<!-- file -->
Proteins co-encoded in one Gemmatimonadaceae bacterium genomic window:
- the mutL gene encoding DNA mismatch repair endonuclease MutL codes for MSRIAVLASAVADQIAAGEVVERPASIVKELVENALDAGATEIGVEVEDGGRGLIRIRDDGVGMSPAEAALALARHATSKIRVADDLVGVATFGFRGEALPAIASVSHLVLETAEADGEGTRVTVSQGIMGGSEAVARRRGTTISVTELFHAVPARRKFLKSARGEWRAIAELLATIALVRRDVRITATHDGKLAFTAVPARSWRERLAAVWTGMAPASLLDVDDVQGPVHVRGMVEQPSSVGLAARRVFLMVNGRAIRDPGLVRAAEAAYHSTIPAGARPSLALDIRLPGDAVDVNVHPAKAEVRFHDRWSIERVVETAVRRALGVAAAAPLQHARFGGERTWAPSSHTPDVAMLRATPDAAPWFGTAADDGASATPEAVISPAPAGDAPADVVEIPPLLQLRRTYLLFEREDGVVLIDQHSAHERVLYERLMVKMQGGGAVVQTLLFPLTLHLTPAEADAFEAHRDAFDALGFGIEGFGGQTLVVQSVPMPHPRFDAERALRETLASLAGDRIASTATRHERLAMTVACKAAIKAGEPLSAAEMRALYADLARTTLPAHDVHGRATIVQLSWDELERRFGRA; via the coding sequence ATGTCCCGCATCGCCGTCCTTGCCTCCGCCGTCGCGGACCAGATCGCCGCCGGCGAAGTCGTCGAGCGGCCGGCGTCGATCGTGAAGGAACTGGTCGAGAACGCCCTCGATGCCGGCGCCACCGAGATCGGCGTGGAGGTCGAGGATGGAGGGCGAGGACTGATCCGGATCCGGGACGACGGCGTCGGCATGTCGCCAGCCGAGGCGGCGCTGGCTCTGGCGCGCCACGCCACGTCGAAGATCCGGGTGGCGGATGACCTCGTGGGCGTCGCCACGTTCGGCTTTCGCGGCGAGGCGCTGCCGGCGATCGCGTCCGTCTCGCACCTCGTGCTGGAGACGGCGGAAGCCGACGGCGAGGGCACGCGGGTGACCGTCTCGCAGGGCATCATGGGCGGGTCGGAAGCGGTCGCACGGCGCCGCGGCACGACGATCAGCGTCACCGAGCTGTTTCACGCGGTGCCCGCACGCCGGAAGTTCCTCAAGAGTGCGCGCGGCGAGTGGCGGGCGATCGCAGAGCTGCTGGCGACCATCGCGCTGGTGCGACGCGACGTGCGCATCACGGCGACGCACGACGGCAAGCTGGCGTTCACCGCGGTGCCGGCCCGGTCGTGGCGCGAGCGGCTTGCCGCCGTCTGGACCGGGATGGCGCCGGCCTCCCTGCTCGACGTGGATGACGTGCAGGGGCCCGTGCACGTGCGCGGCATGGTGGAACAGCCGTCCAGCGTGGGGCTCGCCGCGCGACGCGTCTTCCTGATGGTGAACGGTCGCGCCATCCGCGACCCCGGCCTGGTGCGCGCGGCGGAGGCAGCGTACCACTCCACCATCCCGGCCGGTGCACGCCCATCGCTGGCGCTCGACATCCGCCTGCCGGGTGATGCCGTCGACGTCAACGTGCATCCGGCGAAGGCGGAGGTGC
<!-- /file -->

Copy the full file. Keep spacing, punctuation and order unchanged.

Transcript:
Proteins co-encoded in one Gemmatimonadaceae bacterium genomic window:
- the mutL gene encoding DNA mismatch repair endonuclease MutL codes for MSRIAVLASAVADQIAAGEVVERPASIVKELVENALDAGATEIGVEVEDGGRGLIRIRDDGVGMSPAEAALALARHATSKIRVADDLVGVATFGFRGEALPAIASVSHLVLETAEADGEGTRVTVSQGIMGGSEAVARRRGTTISVTELFHAVPARRKFLKSARGEWRAIAELLATIALVRRDVRITATHDGKLAFTAVPARSWRERLAAVWTGMAPASLLDVDDVQGPVHVRGMVEQPSSVGLAARRVFLMVNGRAIRDPGLVRAAEAAYHSTIPAGARPSLALDIRLPGDAVDVNVHPAKAEVRFHDRWSIERVVETAVRRALGVAAAAPLQHARFGGERTWAPSSHTPDVAMLRATPDAAPWFGTAADDGASATPEAVISPAPAGDAPADVVEIPPLLQLRRTYLLFEREDGVVLIDQHSAHERVLYERLMVKMQGGGAVVQTLLFPLTLHLTPAEADAFEAHRDAFDALGFGIEGFGGQTLVVQSVPMPHPRFDAERALRETLASLAGDRIASTATRHERLAMTVACKAAIKAGEPLSAAEMRALYADLARTTLPAHDVHGRATIVQLSWDELERRFGRA; via the coding sequence ATGTCCCGCATCGCCGTCCTTGCCTCCGCCGTCGCGGACCAGATCGCCGCCGGCGAAGTCGTCGAGCGGCCGGCGTCGATCGTGAAGGAACTGGTCGAGAACGCCCTCGATGCCGGCGCCACCGAGATCGGCGTGGAGGTCGAGGATGGAGGGCGAGGACTGATCCGGATCCGGGACGACGGCGTCGGCATGTCGCCAGCCGAGGCGGCGCTGGCTCTGGCGCGCCACGCCACGTCGAAGATCCGGGTGGCGGATGACCTCGTGGGCGTCGCCACGTTCGGCTTTCGCGGCGAGGCGCTGCCGGCGATCGCGTCCGTCTCGCACCTCGTGCTGGAGACGGCGGAAGCCGACGGCGAGGGCACGCGGGTGACCGTCTCGCAGGGCATCATGGGCGGGTCGGAAGCGGTCGCACGGCGCCGCGGCACGACGATCAGCGTCACCGAGCTGTTTCACGCGGTGCCCGCACGCCGGAAGTTCCTCAAGAGTGCGCGCGGCGAGTGGCGGGCGATCGCAGAGCTGCTGGCGACCATCGCGCTGGTGCGACGCGACGTGCGCATCACGGCGACGCACGACGGCAAGCTGGCGTTCACCGCGGTGCCGGCCCGGTCGTGGCGCGAGCGGCTTGCCGCCGTCTGGACCGGGATGGCGCCGGCCTCCCTGCTCGACGTGGATGACGTGCAGGGGCCCGTGCACGTGCGCGGCATGGTGGAACAGCCGTCCAGCGTGGGGCTCGCCGCGCGACGCGTCTTCCTGATGGTGAACGGTCGCGCCATCCGCGACCCCGGCCTGGTGCGCGCGGCGGAGGCAGCGTACCACTCCACCATCCCGGCCGGTGCACGCCCATCGCTGGCGCTCGACATCCGCCTGCCGGGTGATGCCGTCGACGTCAACGTGCATCCGGCGAAGGCGGAGGTGC